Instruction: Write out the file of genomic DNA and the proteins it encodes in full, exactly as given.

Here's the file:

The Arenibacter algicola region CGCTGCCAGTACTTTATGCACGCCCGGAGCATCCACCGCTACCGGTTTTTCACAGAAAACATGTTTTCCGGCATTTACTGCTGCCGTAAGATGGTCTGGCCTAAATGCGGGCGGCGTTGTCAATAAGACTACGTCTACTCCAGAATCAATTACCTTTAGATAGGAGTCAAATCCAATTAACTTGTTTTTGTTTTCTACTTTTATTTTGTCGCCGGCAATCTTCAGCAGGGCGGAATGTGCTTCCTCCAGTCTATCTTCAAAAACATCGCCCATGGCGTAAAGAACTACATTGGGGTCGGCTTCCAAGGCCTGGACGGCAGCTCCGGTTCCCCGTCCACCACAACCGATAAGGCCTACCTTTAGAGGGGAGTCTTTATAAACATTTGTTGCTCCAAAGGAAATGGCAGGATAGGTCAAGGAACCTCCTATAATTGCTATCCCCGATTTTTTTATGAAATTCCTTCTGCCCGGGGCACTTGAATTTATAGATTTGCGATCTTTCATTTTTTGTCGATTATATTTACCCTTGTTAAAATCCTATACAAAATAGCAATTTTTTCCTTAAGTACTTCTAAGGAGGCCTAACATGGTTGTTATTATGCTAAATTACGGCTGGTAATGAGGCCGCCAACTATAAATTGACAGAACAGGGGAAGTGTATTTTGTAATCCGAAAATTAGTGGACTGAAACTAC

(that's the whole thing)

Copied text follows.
The Arenibacter algicola region CGCTGCCAGTACTTTATGCACGCCCGGAGCATCCACCGCTACCGGTTTTTCACAGAAAACATGTTTTCCGGCATTTACTGCTGCCGTAAGATGGTCTGGCCTAAATGCGGGCGGCGTTGTCAATAAGACTACGTCTACTCCAGAATCAATTACCTTTAGATAGGAGTCAAATCCAATTAACTTGTTTTTGTTTTCTACTTTTATTTTGTCGCCGGCAATCTTCAGCAGGGCGGAATGTGCTTCCTCCAGTCTATCTTCAAAAACATCGCCCATGGCGTAAAGAACTACATTGGGGTCGGCTTCCAAGGCCTGGACGGCAGCTCCGGTTCCCCGTCCACCACAACCGATAAGGCCTACCTTTAGAGGGGAGTCTTTATAAACATTTGTTGCTCCAAAGGAAATGGCAGGATAGGTCAAGGAACCTCCTATAATTGCTATCCCCGATTTTTTTATGAAATTCCTTCTGCCCGGGGCACTTGAATTTATAGATTTGCGATCTTTCATTTTTTGTCGATTATATTTACCCTTGTTAAAATCCTATACAAAATAGCAATTTTTTCCTTAAGTACTTCTAAGGAGGCCTAACATGGTTGTTATTATGCTAAATTACGGCTGGTAATGAGGCCGCCAACTATAAATTGACAGAACAGGGGAAGTGTATTTTGTAATCCGAAAATTAGTGGACTGAAACTAC